At the start of this month, the Ministry of Housing, Communities and Local Government published its annual report into the state of the English housing market and although the headline showed the rental sector unsurprisingly continued to expand, a few key demographic shifts and statistics are worth highlighting.
The survey showed that more than half of renters are over 35 and more than one third of households are families with children. It is clear renting is not just the preserve of twentysomethings. This is why the shift to what our US cousins call ‘multi-family housing’ is so important.
Renting needs to take into account the changing face of tenants, providing amenities such as shared living rooms.
For those who rent from non-professional individual landlords, a key issue is tenure length certainty. Of the 11% of renters who have been evicted, nearly two thirds said the main reason was that their landlord wanted to either use or sell the property. This doesn’t even include renters forced to move out due to disproportionate rental increases. For us professional landlords, the main priority is retention of long-term renters for stable returns.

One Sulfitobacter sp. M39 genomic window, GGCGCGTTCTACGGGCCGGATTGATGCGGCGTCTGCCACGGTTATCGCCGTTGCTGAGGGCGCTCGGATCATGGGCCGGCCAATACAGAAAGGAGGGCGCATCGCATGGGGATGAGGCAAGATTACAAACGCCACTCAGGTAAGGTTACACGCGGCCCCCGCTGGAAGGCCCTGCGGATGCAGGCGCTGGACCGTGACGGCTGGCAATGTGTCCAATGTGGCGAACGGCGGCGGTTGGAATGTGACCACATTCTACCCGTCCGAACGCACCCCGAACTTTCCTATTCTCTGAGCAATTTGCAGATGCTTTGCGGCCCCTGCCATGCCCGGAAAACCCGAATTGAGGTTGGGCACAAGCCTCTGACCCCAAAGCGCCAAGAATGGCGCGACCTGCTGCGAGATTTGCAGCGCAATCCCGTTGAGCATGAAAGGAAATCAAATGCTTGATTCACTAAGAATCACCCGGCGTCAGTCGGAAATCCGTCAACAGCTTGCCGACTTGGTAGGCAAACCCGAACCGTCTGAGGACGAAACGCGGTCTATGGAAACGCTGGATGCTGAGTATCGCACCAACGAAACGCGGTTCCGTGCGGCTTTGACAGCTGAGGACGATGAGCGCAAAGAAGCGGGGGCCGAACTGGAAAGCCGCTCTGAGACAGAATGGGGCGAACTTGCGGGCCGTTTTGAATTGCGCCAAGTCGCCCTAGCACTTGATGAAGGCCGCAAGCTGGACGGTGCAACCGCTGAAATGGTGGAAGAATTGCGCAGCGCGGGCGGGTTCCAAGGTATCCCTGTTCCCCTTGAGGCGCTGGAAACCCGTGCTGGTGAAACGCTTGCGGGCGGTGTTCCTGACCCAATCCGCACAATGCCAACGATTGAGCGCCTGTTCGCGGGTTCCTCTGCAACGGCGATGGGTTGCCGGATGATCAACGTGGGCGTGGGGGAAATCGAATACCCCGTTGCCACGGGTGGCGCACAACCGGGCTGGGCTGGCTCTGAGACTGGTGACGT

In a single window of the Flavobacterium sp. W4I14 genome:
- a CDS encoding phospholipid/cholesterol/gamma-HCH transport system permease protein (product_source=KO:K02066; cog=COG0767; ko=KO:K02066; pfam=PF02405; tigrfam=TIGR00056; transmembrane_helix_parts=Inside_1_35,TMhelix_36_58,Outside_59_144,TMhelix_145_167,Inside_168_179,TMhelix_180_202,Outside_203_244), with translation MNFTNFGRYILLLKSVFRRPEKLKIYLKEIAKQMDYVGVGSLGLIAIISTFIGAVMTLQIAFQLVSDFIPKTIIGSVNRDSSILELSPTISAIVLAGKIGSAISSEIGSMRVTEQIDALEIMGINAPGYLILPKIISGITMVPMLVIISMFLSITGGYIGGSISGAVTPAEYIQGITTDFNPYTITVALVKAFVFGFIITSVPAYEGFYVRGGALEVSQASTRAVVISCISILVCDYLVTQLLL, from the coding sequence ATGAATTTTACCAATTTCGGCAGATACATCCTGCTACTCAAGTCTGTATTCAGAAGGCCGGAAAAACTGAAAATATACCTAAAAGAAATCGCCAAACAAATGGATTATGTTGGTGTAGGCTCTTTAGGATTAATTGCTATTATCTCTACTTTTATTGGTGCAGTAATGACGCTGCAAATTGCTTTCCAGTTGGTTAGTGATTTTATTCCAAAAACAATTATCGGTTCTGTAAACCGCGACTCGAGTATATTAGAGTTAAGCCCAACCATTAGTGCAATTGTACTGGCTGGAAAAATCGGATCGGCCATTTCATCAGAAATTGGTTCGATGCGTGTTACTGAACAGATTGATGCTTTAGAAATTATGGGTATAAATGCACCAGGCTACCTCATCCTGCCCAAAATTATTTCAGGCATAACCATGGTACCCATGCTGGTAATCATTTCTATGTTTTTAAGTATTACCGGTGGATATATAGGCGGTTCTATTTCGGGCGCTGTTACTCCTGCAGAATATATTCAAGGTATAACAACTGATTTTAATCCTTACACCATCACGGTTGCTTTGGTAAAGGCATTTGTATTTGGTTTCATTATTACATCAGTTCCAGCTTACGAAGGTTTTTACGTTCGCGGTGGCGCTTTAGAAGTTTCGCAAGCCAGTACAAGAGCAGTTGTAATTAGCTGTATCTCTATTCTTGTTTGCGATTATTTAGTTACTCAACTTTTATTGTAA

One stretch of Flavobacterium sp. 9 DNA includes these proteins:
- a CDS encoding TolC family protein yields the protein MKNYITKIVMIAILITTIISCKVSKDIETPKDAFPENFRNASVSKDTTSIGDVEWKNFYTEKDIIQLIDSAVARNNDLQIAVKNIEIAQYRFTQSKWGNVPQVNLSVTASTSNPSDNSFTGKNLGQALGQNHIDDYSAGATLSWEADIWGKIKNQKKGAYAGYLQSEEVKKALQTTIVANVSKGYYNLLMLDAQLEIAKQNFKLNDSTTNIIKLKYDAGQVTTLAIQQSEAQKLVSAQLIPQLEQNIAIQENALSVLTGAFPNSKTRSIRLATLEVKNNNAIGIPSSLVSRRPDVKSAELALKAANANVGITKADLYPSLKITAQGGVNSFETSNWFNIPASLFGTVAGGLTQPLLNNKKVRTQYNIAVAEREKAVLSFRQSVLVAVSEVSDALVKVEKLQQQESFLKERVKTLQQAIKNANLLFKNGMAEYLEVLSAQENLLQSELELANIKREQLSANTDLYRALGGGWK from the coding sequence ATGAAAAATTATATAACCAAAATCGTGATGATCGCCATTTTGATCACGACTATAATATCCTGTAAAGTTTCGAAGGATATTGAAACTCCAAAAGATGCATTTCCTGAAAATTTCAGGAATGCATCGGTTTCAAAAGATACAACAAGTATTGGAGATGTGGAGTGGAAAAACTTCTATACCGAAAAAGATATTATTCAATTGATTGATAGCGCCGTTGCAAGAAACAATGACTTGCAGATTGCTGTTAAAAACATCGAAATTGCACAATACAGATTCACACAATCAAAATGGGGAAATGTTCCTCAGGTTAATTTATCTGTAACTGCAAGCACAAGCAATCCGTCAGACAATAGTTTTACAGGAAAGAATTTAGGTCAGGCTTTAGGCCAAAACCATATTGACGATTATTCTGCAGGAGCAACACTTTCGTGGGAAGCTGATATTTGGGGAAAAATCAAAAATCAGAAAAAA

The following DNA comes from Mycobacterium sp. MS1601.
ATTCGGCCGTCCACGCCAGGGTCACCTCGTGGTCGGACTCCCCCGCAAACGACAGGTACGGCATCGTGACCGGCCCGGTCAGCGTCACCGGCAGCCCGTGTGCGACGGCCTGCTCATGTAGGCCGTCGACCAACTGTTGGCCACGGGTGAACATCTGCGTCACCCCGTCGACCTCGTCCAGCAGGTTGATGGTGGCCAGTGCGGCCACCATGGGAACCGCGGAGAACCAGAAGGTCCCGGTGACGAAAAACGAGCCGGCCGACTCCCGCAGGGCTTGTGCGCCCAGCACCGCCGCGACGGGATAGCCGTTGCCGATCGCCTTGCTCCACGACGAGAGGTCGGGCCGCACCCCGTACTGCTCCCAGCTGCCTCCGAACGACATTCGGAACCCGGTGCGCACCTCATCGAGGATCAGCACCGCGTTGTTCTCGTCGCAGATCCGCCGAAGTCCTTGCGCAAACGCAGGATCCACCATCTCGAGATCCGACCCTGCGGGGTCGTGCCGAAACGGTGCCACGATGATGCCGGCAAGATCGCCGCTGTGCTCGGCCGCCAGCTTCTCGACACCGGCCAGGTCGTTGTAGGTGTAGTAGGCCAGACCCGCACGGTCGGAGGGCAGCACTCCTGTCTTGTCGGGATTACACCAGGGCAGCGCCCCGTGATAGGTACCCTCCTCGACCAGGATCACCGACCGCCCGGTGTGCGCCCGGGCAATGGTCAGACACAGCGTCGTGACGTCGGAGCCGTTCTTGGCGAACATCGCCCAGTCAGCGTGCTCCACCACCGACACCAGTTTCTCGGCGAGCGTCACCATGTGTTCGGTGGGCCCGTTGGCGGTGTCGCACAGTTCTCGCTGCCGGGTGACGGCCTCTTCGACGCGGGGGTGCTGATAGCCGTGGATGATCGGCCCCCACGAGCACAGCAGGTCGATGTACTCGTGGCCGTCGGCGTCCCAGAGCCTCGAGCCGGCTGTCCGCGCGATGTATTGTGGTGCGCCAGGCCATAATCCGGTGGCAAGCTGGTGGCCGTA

The survey found that 27% of rental homes fail to meet the Decent Homes Standard – although that number has fallen from 47% in 2006. Nearly one in five privately rented properties don’t even have basic fire safety precautions.
It was interesting to note that the PRS has the highest level of dissatisfaction, with more than 20% of tenants reporting they were dissatisfied with their landlord compared with only 10% for social housing. A move towards professional landlords, with residents enjoying benefits such as an onsite management team, should see dissatisfaction numbers fall as build-to-rent grows.
The report reveals the pressing need for a new kind of renting, one the BTR sector has been at the forefront of. While standards are rising, there is still an inherent insecurity faced by those renting from non-professional individual landlords.